Friday, August 4, 2017

Swapping Bicycle Tires for Dummies - The Freelance Files CMXXVI

Suitable Tire width vs. Rim Width for Bicycle Wheels
We still remember the first mountain bike we ever saw, 'way back in the early '80s – a Specialized Stumpjumper. In the 30-odd years since, mountain bikes have become wildly popular, especially with people who ride very little and often live hundreds or thousands of miles from a mountain. The knobby tires that are one hallmark of the style are, unfortunately, ill-suited to road use, since they're heavy and slow; so many owners who can't afford a second bike try to improve on them with touring or road tires ("slicks"). We just hope they don't find Matthew Ferguson, Trails.com freelancer, when they ask themselves, "How Do I Change from Mountain to Smooth Bicycle Tires?"

Ferguson wrote dozens of cycling-related articles for the DMS¹ family, though this is the first time he's been nominated for a DotD award – from the looks of this tripe, it may not be the last. A few of Matthew's statements seem... suspiciously uninformed: you know what we mean? Well, try this one on for size:
"Before swapping to a pair of smooth, road-specific tires, match the new tire size with your old one. The tire size is stamped on the side of the tire just above the inflation valve."
Now, we don't know about you, but of the twelve bicycle wheels within easy reach of our writing desk, none of them has the tire size "stamped on the side of the tire just above the inflation valve" -- they're at random locations relative to the valve, since it's not part of the tire! And why does Fergie need to modify "valve" with "inflation" – are there two valves per wheel? Moving on...

Matt's first instruction:
"Deflate your current tire by depressing the inflation valve and holding it until the tire is flat. "
Shouldn't that be the deflation valve? 😄 Anyway, mountain bikes (almost always) have Schrader valves on their inner tubes, but Ferguson's pretty much described how you deflate a tire with a Presta valve. Moving on, again, Matt seems to think you need three tire levers to get a tire off -- heck, he may be right: no one here bothers with knobbies... but when it comes to installing the new tire, Matt says to,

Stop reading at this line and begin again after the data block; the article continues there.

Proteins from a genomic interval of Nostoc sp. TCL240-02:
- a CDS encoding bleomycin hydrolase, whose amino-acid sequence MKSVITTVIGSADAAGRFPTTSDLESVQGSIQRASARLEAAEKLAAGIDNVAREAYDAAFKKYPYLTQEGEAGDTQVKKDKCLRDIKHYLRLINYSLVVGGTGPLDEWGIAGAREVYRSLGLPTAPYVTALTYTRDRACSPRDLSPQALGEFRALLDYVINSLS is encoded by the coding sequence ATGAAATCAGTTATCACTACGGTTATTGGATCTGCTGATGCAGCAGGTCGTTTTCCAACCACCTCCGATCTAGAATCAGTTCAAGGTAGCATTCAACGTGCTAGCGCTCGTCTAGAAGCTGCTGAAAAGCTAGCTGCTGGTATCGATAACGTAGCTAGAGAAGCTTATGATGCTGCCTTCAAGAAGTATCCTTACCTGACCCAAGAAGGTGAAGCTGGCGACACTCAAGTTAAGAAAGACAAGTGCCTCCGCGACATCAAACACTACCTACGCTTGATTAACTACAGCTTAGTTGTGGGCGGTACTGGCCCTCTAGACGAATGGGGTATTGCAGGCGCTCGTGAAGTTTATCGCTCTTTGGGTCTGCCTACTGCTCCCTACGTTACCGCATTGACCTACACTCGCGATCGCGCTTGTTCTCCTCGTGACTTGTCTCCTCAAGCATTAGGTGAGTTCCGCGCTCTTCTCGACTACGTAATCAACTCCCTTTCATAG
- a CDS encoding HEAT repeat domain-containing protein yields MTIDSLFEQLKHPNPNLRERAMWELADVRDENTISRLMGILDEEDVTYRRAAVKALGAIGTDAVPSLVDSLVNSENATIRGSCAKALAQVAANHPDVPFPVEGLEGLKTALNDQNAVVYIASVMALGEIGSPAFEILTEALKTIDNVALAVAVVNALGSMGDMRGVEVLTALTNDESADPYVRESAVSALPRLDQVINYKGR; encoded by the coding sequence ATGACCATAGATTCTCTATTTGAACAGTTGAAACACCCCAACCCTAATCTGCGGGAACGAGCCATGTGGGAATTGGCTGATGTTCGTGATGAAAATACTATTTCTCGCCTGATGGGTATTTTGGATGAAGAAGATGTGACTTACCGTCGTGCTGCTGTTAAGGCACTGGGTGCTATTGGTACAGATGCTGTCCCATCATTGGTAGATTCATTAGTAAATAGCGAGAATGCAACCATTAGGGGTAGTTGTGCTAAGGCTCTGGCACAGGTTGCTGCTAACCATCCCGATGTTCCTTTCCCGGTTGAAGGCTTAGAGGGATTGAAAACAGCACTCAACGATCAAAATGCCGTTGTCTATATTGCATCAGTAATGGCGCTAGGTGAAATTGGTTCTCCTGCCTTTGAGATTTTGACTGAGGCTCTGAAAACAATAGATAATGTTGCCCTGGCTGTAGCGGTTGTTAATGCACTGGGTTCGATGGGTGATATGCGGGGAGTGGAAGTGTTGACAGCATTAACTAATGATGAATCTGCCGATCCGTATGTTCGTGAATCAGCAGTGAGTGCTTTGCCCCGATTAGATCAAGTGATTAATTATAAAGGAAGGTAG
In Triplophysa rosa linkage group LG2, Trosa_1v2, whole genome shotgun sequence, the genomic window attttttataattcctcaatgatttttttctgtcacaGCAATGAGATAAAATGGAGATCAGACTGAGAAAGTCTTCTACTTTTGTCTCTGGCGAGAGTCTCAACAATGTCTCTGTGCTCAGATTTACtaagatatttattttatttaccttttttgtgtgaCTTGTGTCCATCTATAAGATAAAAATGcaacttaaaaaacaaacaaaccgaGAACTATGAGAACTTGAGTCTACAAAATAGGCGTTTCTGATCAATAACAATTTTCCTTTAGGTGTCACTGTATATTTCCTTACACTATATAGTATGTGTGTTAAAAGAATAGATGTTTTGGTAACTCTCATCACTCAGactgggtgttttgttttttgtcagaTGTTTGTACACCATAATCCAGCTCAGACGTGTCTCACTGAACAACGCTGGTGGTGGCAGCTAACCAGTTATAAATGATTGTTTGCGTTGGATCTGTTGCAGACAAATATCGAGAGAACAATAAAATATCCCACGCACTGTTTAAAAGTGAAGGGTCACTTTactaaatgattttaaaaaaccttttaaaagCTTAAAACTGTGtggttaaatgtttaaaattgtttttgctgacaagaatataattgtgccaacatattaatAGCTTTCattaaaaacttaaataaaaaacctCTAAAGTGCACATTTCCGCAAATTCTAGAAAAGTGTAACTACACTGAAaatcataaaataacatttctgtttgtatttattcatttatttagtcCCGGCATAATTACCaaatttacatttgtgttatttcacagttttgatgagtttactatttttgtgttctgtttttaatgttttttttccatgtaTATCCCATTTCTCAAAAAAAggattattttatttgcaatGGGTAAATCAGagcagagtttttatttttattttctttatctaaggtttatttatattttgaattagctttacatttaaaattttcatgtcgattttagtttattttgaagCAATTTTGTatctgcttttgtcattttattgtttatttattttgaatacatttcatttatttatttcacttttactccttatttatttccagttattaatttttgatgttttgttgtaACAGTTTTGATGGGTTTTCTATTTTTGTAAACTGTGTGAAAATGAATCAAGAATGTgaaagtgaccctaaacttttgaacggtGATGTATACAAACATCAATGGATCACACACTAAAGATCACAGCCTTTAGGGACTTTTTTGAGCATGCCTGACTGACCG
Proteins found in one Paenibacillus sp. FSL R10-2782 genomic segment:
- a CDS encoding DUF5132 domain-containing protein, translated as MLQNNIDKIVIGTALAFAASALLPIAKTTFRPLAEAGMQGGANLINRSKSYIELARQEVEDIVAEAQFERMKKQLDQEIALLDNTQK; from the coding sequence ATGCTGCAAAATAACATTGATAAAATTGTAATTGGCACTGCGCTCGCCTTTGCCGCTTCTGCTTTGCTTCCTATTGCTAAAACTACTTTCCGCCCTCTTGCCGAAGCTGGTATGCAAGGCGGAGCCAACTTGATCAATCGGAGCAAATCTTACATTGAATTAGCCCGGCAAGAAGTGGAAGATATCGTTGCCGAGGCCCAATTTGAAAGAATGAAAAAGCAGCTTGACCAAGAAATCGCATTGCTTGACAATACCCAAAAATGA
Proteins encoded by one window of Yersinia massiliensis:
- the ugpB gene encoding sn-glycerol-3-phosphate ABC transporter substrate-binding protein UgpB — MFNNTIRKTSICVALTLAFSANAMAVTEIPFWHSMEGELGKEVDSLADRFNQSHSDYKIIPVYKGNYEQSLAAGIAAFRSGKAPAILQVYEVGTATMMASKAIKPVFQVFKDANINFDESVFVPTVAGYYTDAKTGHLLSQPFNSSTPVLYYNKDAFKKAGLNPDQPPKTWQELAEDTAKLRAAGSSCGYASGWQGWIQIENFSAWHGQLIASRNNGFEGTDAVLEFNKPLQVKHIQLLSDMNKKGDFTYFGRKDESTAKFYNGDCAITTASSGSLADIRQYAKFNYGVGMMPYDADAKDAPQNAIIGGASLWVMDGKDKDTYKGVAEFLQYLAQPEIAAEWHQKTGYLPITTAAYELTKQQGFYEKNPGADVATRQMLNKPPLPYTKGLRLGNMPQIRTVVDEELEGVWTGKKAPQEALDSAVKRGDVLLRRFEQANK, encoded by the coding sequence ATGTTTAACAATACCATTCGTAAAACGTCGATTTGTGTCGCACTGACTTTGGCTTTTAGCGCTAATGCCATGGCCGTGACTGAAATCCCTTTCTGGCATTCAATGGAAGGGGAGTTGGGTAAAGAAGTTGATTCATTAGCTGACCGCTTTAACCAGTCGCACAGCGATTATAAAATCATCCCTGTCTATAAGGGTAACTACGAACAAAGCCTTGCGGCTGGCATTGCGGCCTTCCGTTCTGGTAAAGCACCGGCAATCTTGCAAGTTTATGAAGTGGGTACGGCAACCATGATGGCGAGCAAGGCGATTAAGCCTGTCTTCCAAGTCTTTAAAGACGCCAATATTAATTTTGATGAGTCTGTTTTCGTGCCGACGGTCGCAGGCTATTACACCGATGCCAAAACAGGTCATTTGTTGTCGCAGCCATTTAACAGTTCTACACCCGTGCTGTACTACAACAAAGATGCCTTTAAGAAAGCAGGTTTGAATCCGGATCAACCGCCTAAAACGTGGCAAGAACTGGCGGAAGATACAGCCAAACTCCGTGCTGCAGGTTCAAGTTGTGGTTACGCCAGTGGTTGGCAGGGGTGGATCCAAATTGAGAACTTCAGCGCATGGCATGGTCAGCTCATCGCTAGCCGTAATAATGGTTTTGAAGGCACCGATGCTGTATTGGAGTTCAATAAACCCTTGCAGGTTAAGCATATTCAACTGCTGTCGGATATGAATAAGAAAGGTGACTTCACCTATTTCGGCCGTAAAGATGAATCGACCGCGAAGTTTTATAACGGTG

"Fit the old inner tube inside the new, smooth tire... Lift the tire and inner tube together and align the inner tube inflation valve with the hole in the rim. Place the tire label on the right, drive-side of the wheel to ensure that the tire tread turns in the rolling-direction."
Ummm, most people who install bicycle tires would suggest that you put a wee bit of air in the tube to keep it in the tire at this point. Oh, and Matt? very few smooth tires have preferred directions: you must have cribbed that from mountain-bike tire instructions. And while you're at it? Your readers may not be able to find "smooth" tires the exact width of their knobbies, so they'll need to determine the width of their rims and choose a suitable size. Oh, yeah, and using a different-size smooth tire may necessitate a different inner tube! You blew it, d00d!

     Changing a bicycle tire might well be one of the most common DIY instruction sets on the internet, and Ferguson managed to find one for changing mountain-bike tires, but he clearly couldn't find one for swapping tire style. As such, his answer qualified Matthew for Dumbass of the Day!

¹ DMS is Demand Media Studios, now known as Leaf Group. We still call them DMS though because, as we often say, "You can't spell 'dumbass' without 'DMS'!"

SE - BICYCLES

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